Long Take: Purpose of Identity, its connection to finance, and implementations in the Euro digital wallet and DeFi protocols

Hi Fintech futurists --

This week, we cover these ideas:

  • The nature of digital identity, and the difference between a representation at some moment of time vs. a record of your being

  • The launch of the DeFi Passport by Arcx and how it can be useful for underwriting

  • The European Digital Wallet, and the implication of such a development for CBDCs and government services

  • China’s CBDC, Sweden’s BankID, and other existential crises

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Cover Art this Week

Long Take

In WandaVision, Marvel’s most experimental take on story telling yet, we have a scene between two different instantiations of the android character Vision. One is the husk body of the original — no ghost in the shell, but moving and talking nonetheless. The other is a hallucination, a memory turned temporarily real by the magical Wanda. The two Visions have a philosophical exchange about who exists and how, and whether one can remain oneself at all.

It’s a pretty good take on pop philosophy, wrapped into the parable of the Ship of Theseus.

There exists a ship owned by Theseus, who was a brave warrior. Theseus’ ship was decided to be kept and maintained by the Greeks as a memorial of his life. However, over time the parts of the ship would decay and would require replacement. After a long time, every single part of the original ship of Theseus had been replaced by new parts. The question we need to answer is: Is this ship still the ship of Theseus?

There are different ways to propose solutions to this problem. One is to just point out that a ship — at least the concept used in language — is nothing but a “model”, a mental shortcut for some functional instrument, and therefore disconnected from a true reality we attempt to describe (and that perhaps no such thing as reality is true). Whichever instrument is owned and used by its owner is the true one. Another is to say that the object has a dimensionality of time, and therefore both resulting ships are the same as the first ship; this hydra object is simultaneous with its origin. But so is every atom of the universe in relation to the Big Bang.

Things get a bit wackier when we realize that our own bodies are a Ship of Theseus. Most of our parts are in a constant part of degeneration and regeneration according to the programming in our DNA.

A purist may insist that one is just the clump of neurons that lasts a lifetime and creates our cognitive associations. By analogy, perhaps what is profound is the set of judgments we persist and make over time. Our self is not that the stamp of existence at some particular moment of time, but rather the streams of social effect that we cause in the world, and under which we bend ourselves.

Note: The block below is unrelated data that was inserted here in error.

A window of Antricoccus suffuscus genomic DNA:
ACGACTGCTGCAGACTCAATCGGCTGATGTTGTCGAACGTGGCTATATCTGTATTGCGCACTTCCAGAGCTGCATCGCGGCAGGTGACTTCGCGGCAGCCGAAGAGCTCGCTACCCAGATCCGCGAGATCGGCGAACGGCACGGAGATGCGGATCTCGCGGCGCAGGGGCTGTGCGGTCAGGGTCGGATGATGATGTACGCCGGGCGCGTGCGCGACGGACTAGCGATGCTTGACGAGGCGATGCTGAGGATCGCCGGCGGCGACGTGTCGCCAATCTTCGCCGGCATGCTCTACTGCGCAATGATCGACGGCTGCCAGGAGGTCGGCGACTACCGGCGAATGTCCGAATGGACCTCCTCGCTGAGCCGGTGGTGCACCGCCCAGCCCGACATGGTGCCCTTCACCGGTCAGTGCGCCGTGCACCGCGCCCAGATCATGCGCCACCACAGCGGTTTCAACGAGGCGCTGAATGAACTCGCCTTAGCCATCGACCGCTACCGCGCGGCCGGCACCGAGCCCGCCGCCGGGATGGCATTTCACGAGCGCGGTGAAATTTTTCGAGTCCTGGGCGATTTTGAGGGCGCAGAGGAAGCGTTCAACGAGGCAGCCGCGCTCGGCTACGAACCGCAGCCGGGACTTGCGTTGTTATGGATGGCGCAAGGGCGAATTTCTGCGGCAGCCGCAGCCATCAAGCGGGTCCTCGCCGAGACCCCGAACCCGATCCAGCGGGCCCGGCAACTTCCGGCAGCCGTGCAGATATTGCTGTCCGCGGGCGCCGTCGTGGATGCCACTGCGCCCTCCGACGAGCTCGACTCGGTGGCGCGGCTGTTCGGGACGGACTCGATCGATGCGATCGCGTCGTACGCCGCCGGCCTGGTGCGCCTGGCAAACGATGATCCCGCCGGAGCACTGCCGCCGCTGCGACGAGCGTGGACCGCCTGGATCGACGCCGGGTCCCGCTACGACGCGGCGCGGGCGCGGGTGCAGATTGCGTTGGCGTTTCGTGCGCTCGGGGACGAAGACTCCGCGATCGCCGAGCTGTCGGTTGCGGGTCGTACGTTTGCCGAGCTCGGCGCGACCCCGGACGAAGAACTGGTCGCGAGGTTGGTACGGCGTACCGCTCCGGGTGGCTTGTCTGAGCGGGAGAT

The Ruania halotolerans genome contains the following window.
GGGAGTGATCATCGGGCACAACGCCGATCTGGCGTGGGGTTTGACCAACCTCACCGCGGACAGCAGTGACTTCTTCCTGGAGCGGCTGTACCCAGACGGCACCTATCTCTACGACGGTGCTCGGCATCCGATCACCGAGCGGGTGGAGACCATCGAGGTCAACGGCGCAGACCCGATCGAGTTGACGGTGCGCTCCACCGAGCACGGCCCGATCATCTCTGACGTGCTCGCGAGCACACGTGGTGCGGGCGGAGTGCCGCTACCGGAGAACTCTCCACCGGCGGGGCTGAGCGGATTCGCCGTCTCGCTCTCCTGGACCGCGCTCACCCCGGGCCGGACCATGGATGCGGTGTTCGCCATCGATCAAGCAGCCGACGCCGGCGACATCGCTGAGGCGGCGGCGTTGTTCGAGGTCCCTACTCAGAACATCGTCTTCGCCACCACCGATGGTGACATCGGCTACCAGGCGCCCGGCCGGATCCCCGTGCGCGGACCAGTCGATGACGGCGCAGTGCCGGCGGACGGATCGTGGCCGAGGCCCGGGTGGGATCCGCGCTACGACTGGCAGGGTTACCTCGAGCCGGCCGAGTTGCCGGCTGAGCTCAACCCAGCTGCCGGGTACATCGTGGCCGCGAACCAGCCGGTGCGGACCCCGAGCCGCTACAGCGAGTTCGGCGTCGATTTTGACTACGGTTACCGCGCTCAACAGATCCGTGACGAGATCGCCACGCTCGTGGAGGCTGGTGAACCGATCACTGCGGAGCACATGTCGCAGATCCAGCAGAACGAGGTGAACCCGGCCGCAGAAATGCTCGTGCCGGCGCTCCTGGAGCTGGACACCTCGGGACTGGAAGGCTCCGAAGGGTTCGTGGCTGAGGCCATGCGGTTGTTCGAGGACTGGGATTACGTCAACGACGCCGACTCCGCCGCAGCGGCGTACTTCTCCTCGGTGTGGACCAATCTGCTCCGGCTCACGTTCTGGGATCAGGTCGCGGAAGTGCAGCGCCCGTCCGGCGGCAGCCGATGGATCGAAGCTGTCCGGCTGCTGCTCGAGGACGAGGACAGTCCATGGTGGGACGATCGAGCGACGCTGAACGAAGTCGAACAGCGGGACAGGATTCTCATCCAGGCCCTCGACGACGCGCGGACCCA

Identity in DeFi

We start with philosophy to contextualize a couple of separate threads that are worth tracing to a core question — what is Identity?

We ask this question in response to the following symptoms. Crypto and decentralized finance seems to be re-inventing credit scores and reputation rankings from scratch. Arcx is launching a “DeFi passport, ” which will look at the repayment history of particular addresses in order to generate scores of 0 to 1,000 on those addresses. In turn, addresses with higher scores may have access to higher interest-bearing investment opportunities and lower collateral ratios, and be anchored to “real people”. How scandalous!

If you are a DeFi protocol offering investment opportunities, it is likely you would like well-behaved investors rather than, let’s say, financial murder bots.

But you know, this isn’t like, a surprise. The traditional economy has credit scores composed of repayment variables as well.

Of course we like to finger-wag at Experian and the traditional systems for how inflexible and insecure they are. The data model for the credit agencies, which is “just sort of host all our data behind a default server password sometimes”, is what we are justifiably salty about when they lose all our data to hackers. The algorithm for deciding trust-worthiness is another thing entirely.

Those algorithms have their own problems. Over the last 5 to 10 years, the human underwriters that would crunch the numbers to get you to a credit score have been replaced by large clusters of machine learning AI. The human judgment has been replaced by machine judgment — and this is largely a good thing. Instead of making mistakes or loosening underwriting standards, we ask impartial robots to do the work for us. Or do we?